You see, Linda’s son Michael and his family also live in Florida. Linda had taught him how to sew when he was growing up in Massachusetts, and he’d helped with some of her previous projects. Just like his mom, he’d caught the sewing fever.
“[Michael] wanted to get back into the canvas business,” Linda told us. “He asked me if I would like to make my boat canvas official. He wanted to have something to do when he wasn’t working his ‘real’ job.” Linda liked the idea, and Offshore & More Custom Canvas was born.
When Michael isn’t at his full-time job, he pitches in on Offshore & More’s projects, including the shade panel. Good thing, too — the shade panel called for large-scale measurements that would be difficult for one person to manage. Linda gave us the details:
“The shade panel was made up of seven individual panels [and] measured 125 feet across the lower edge and 19 feet [tall] in the center.” The oversized panels required more space than Linda’s garage workshop could provide.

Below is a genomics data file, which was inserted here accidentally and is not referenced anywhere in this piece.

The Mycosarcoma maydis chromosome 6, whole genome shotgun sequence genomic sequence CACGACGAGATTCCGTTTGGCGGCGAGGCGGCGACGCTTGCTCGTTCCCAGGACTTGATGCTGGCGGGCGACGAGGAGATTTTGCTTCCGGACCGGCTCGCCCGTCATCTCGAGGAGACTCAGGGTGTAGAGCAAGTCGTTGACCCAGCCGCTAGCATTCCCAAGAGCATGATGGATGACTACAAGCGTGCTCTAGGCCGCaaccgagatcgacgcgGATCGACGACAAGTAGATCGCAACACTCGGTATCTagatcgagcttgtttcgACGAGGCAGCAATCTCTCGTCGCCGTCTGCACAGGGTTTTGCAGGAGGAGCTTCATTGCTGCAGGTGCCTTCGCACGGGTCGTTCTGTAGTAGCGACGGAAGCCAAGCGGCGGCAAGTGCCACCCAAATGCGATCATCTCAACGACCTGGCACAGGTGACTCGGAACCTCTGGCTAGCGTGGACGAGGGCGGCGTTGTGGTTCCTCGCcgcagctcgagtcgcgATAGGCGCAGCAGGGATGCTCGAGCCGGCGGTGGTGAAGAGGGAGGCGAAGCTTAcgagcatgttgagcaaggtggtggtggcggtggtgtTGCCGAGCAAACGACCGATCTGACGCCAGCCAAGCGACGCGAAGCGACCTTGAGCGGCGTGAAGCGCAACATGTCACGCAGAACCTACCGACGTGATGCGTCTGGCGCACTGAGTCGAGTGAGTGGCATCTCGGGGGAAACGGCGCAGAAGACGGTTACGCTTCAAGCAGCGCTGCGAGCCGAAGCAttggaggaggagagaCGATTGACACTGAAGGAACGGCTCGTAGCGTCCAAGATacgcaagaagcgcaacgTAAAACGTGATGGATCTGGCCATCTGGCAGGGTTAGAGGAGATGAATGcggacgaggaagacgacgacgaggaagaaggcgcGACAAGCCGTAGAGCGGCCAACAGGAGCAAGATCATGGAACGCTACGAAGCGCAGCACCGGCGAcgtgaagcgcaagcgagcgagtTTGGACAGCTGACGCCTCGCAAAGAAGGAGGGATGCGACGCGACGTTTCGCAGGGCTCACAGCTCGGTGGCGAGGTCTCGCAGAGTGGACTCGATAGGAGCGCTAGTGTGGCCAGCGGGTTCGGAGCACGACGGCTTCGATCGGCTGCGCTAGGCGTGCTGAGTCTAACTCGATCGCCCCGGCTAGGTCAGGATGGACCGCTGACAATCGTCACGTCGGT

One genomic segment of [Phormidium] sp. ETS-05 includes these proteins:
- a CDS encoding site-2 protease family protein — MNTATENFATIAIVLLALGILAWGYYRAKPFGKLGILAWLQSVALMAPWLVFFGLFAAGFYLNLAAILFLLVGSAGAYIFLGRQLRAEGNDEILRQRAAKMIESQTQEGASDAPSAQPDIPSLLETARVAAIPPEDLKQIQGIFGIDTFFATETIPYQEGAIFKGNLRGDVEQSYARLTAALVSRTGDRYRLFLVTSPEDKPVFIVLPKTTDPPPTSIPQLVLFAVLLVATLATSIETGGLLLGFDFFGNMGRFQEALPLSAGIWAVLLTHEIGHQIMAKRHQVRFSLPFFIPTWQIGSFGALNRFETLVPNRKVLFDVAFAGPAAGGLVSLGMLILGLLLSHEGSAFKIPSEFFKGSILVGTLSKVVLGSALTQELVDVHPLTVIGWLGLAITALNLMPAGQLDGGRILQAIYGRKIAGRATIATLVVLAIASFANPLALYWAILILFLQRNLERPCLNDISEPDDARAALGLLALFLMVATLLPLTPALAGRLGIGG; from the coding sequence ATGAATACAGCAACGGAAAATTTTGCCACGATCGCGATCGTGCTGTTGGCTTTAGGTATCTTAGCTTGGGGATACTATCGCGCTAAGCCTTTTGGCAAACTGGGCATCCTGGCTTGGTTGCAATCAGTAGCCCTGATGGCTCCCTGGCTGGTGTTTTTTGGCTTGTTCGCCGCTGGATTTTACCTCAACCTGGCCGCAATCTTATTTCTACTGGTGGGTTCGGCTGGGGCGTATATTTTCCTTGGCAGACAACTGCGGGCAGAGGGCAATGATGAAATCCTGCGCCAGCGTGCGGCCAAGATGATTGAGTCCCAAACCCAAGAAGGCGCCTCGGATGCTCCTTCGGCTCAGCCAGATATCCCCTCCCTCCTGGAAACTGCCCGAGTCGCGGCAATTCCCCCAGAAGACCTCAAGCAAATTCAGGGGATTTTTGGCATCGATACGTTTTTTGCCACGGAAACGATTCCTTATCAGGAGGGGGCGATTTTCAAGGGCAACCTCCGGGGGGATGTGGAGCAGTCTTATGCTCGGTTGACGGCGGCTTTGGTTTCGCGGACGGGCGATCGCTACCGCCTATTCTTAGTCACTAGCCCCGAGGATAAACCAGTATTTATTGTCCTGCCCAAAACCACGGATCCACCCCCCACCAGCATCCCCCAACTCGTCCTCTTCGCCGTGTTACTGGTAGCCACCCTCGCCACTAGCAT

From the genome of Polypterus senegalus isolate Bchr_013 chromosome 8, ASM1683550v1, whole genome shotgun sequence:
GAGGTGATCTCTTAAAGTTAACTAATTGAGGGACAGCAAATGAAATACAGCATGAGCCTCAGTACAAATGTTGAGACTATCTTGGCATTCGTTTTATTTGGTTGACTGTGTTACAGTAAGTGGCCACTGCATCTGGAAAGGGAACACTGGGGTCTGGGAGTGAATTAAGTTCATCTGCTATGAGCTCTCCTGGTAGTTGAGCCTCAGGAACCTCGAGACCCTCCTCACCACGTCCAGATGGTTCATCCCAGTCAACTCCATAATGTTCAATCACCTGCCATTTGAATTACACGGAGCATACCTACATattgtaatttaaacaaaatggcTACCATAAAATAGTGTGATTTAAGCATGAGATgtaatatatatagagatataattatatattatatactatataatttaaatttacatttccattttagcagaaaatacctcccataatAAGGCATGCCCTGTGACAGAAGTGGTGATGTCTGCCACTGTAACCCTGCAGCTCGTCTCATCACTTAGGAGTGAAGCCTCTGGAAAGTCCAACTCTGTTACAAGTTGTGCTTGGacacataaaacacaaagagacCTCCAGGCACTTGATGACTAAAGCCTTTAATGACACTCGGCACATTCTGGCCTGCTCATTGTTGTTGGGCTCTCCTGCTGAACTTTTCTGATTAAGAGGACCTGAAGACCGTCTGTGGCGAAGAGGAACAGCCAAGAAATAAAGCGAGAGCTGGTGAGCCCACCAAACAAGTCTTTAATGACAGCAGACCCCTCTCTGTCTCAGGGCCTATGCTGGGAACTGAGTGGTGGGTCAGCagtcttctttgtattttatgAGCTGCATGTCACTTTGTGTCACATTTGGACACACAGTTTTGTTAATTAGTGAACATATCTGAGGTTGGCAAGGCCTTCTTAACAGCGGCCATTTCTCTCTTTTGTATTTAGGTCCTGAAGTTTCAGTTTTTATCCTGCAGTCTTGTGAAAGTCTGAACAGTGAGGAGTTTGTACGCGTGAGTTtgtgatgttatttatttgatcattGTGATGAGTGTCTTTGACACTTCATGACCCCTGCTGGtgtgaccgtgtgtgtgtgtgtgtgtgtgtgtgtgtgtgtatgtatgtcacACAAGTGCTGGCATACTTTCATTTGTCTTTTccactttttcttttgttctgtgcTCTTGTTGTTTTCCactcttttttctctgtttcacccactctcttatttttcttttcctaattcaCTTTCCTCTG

“Fortunately, we have a very large driveway,” she said. “I was able to place the three [center] panels on my driveway, line up the sides and mark for grommet placement. Since the top of the shade panel was arched, I had to roll part of the painted [center] panels to the side to mark and measure for the other four panels needed to complete the project.”
After measuring and cutting the panels, Linda turned to her trusty Professional Long Arm to sew them together. Then, it was time to install the grommets — which was when having a helper became indispensable.
Due to a hand injury, Linda couldn’t use a hammer to install the incredible 650 spur grommets that the project called for. Instead, “Michael was enlisted to mark and install the grommets,” she told us. “He saved the day.”